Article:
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Australia sets up a new antitrust branch to monitor Facebook and Google

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Australia’s two-pronged offensive in the digital sphere continues unabated: on the one hand, the country aims to step up policing of content that appears online, and on the other, contain tech giants when it comes to anti-competitive behavior and privacy violations around their advertising business.

The latter part of the effort is reiterated with a new recommendation of the Australian Competition and Consumer Commission (ACCC) to establish “a new specialist digital platforms branch.”

In the focus of the five-year inquiry will be tech giants, such as Facebook and Google, who have near-complete dominance of the Australian market. Google holds more than 98 percent of the mobile search market.

Treasurer of Australia Josh Frydenberg said, announcing the setting up of the body and the inquiry, that the country’s laws are currently not fit to regulate tech giant’s business and activities properly, as Google and Facebook specifically amass “commercially sensitive and personal data” to an unprecedented amount.

The new digital platforms office will be tasked with investigating how these companies use algorithms to serve ads in search results and news feeds – and the ACCC wants to find out if they are behaving anti-competitively and to the detriment of their consumers.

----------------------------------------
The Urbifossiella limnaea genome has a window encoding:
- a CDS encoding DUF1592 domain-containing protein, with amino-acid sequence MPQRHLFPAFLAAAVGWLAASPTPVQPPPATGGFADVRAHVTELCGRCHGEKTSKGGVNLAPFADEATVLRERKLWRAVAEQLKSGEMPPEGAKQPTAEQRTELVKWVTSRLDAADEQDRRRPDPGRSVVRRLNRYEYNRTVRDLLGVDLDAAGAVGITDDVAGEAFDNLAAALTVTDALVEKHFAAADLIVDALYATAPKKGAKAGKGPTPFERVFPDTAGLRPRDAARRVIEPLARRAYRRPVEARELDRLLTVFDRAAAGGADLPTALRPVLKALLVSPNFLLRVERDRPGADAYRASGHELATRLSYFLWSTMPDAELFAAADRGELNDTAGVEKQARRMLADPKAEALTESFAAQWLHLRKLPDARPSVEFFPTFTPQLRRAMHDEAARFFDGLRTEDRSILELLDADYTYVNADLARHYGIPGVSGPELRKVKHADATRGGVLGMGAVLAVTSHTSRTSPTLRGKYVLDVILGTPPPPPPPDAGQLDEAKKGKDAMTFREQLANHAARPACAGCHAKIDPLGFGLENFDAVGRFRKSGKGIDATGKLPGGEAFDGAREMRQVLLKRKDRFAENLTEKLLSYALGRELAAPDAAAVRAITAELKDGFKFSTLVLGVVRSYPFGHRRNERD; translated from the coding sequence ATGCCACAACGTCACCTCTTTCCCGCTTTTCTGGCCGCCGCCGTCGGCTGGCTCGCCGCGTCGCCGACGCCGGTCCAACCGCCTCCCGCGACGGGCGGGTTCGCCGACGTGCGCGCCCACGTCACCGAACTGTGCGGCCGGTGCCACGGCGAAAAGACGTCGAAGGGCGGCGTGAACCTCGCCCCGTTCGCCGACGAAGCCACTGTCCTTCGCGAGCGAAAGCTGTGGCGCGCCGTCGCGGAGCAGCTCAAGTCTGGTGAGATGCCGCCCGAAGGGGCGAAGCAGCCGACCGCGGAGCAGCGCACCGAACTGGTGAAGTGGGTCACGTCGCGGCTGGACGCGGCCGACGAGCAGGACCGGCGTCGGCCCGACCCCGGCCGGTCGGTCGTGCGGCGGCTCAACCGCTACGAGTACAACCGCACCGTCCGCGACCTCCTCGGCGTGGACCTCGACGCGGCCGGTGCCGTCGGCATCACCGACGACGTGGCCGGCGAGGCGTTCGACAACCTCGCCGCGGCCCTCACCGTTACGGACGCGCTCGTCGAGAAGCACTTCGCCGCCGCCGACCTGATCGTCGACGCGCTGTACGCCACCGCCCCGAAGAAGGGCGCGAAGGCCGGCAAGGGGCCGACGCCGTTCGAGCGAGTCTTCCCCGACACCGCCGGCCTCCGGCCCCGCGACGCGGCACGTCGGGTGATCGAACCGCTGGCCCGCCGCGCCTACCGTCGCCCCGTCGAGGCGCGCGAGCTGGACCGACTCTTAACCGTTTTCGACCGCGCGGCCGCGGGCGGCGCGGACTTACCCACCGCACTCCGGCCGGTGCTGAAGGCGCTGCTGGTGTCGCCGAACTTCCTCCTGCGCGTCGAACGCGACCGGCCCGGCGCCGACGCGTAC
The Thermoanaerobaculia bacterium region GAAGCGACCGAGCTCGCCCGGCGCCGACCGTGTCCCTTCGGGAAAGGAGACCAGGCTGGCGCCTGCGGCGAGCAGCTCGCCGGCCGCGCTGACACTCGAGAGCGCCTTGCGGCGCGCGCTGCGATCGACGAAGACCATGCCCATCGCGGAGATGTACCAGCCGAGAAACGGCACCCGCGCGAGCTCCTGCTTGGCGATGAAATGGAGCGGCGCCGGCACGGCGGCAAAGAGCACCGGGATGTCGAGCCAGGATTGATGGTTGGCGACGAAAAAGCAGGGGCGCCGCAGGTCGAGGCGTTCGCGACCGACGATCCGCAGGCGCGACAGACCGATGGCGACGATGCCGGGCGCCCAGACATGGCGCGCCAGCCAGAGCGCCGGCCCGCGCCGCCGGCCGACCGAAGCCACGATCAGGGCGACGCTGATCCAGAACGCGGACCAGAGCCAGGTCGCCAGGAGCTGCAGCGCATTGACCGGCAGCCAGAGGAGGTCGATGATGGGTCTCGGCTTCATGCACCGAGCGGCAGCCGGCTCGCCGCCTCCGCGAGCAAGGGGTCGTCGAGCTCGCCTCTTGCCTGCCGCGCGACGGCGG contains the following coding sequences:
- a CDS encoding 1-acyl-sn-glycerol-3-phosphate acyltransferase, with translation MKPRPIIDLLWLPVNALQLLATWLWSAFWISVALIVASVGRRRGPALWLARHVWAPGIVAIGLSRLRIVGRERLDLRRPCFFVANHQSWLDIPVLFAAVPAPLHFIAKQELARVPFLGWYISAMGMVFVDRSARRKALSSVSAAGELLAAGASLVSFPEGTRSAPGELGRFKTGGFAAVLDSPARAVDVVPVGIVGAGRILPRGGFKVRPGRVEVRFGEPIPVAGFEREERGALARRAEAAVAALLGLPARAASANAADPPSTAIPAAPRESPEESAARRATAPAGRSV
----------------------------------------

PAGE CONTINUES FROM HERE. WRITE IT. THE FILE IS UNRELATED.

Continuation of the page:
The Australian authority lumps together consumers, advertisers, “or other business users” who might be harmed by the policies, and behavior of the dominant tech giants.

Companies who think their business might have been harmed unlawfully by Google’s and Facebook’s algorithms will have the right to turn to the new ACCC branch with their grievances.

It’s not clear from the report what recourse will be available to regular citizens who think their privacy had been breached by the same algorithms.

The office will monitor a recommendation made earlier to give Australians “a choice of which browser they wish to conduct search engine functions on.”

Frydenberg also mentioned a recent settlement reached between the US The Federal Trade Commission (FTC) and Facebook, and the $5 billion fine imposed on the company – a somewhat controversial outcome. However, the Australian official said that it was “a reflection of how people’s personal data is being used, often without the knowledge.”

Frydenberg also promised that, going forward, the scope of the new branch’s activities would expand from Facebook and Google to other digital platforms.

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